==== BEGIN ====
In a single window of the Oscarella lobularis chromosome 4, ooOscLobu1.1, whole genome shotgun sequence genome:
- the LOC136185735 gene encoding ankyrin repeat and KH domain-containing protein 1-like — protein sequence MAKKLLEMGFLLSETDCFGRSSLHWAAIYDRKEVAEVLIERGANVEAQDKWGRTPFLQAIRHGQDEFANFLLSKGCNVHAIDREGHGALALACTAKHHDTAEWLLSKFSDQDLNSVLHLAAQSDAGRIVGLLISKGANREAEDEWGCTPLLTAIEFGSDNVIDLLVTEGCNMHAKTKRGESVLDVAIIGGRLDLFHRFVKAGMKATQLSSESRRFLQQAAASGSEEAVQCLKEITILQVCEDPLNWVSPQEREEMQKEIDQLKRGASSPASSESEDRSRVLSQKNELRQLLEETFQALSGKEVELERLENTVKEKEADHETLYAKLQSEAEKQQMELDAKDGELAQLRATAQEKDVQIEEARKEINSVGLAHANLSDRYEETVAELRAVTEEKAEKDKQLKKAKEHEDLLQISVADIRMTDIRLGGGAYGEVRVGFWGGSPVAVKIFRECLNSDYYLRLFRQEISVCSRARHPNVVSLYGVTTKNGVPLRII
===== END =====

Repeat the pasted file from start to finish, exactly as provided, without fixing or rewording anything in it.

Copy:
In a single window of the Oscarella lobularis chromosome 4, ooOscLobu1.1, whole genome shotgun sequence genome:
- the LOC136185735 gene encoding ankyrin repeat and KH domain-containing protein 1-like — protein sequence MAKKLLEMGFLLSETDCFGRSSLHWAAIYDRKEVAEVLIERGANVEAQDKWGRTPFLQAIRHGQDEFANFLLSKGCNVHAIDREGHGALALACTAKHHDTAEWLLSKFSDQDLNSVLHLAAQSDAGRIVGLLISKGANREAEDEWGCTPLLTAIEFGSDNVIDLLVTEGCNMHAKTKRGESVLDVAIIGGRLDLFHRFVKAGMKATQLSSESRRFLQQAAASGSEEAVQCLKEITILQVCEDPLNWVSPQEREEMQKEIDQLKRGASSPASSESEDRSRVLSQKNELRQLLEETFQALSGKEVELERLENTVKEKEADHETLYAKLQSEAEKQQMELDAKDGELAQLRATAQEKDVQIEEARKEINSVGLAHANLSDRYEETVAELRAVTEEKAEKDKQLKKAKEHEDLLQISVADIRMTDIRLGGGAYGEVRVGFWGGSPVAVKIFRECLNSDYYLRLFRQEISVCSRARHPNVVSLYGVTTKNGVPLRII